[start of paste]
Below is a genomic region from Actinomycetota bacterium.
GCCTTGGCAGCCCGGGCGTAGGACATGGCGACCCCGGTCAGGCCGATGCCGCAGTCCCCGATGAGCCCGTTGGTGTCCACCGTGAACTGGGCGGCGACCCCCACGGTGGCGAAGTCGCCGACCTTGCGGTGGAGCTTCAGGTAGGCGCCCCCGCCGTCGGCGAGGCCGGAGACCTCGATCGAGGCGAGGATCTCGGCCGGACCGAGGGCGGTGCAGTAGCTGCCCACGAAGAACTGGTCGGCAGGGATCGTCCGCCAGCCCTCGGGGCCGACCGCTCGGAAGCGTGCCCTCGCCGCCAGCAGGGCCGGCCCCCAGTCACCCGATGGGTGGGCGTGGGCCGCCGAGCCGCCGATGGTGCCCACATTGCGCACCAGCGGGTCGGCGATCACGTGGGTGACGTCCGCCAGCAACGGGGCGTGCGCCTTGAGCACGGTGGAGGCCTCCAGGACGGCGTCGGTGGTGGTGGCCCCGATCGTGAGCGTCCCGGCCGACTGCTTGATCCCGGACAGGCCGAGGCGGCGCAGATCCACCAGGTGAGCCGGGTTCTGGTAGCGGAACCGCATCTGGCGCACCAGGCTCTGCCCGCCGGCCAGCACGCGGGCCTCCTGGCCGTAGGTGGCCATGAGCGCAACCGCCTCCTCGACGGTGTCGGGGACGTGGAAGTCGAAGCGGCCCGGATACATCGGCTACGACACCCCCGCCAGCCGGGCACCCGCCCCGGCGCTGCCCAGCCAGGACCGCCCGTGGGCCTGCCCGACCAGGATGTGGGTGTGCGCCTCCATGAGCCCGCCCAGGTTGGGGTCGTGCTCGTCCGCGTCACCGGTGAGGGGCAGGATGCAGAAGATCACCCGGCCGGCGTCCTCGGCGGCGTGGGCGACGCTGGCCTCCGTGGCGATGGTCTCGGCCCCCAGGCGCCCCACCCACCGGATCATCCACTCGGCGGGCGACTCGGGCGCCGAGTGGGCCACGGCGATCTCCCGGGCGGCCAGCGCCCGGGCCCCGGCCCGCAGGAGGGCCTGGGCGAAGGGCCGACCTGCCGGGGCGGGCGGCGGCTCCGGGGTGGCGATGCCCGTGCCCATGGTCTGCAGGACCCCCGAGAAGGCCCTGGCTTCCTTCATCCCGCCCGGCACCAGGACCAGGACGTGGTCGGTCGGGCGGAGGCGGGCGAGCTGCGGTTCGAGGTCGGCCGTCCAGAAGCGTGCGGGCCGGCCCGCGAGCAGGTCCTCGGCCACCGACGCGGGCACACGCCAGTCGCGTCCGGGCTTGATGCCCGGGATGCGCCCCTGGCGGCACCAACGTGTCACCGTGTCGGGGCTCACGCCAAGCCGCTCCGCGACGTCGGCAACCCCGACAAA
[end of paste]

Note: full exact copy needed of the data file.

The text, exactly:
Below is a genomic region from Actinomycetota bacterium.
GCCTTGGCAGCCCGGGCGTAGGACATGGCGACCCCGGTCAGGCCGATGCCGCAGTCCCCGATGAGCCCGTTGGTGTCCACCGTGAACTGGGCGGCGACCCCCACGGTGGCGAAGTCGCCGACCTTGCGGTGGAGCTTCAGGTAGGCGCCCCCGCCGTCGGCGAGGCCGGAGACCTCGATCGAGGCGAGGATCTCGGCCGGACCGAGGGCGGTGCAGTAGCTGCCCACGAAGAACTGGTCGGCAGGGATCGTCCGCCAGCCCTCGGGGCCGACCGCTCGGAAGCGTGCCCTCGCCGCCAGCAGGGCCGGCCCCCAGTCACCCGATGGGTGGGCGTGGGCCGCCGAGCCGCCGATGGTGCCCACATTGCGCACCAGCGGGTCGGCGATCACGTGGGTGACGTCCGCCAGCAACGGGGCGTGCGCCTTGAGCACGGTGGAGGCCTCCAGGACGGCGTCGGTGGTGGTGGCCCCGATCGTGAGCGTCCCGGCCGACTGCTTGATCCCGGACAGGCCGAGGCGGCGCAGATCCACCAGGTGAGCCGGGTTCTGGTAGCGGAACCGCATCTGGCGCACCAGGCTCTGCCCGCCGGCCAGCACGCGGGCCTCCTGGCCGTAGGTGGCCATGAGCGCAACCGCCTCCTCGACGGTGTCGGGGACGTGGAAGTCGAAGCGGCCCGGATACATCGGCTACGACACCCCCGCCAGCCGGGCACCCGCCCCGGCGCTGCCCAGCCAGGACCGCCCGTGGGCCTGCCCGACCAGGATGTGGGTGTGCGCCTCCATGAGCCCGCCCAGGTTGGGGTCGTGCTCGTCCGCGTCACCGGTGAGGGGCAGGATGCAGAAGATCACCCGGCCGGCGTCCTCGGCGGCGTGGGCGACGCTGGCCTCCGTGGCGATGGTCTCGGCCCCCAGGCGCCCCACCCACCGGATCATCCACTCGGCGGGCGACTCGGGCGCCGAGTGGGCCACGGCGATCTCCCGGGCGGCCAGCGCCCGGGCCCCGGCCCGCAGGAGGGCCTGGGCGAAGGGCCGACCTGCCGGGGCGGGCGGCGGCTCCGGGGTGGCGATGCCCGTGCCCATGGTCTGCAGGACCCCCGAGAAGGCCCTGGCTTCCTTCATCCCGCCCGGCACCAGGACCAGGACGTGGTCGGTCGGGCGGAGGCGGGCGAGCTGCGGTTCGAGGTCGGCCGTCCAGAAGCGTGCGGGCCGGCCCGCGAGCAGGTCCTCGGCCACCGACGCGGGCACACGCCAGTCGCGTCCGGGCTTGATGCCCGGGATGCGCCCCTGGCGGCACCAACGTGTCACCGTGTCGGGGCTCACGCCAAGCCGCTCCGCGACGTCGGCAACCCCGACAAA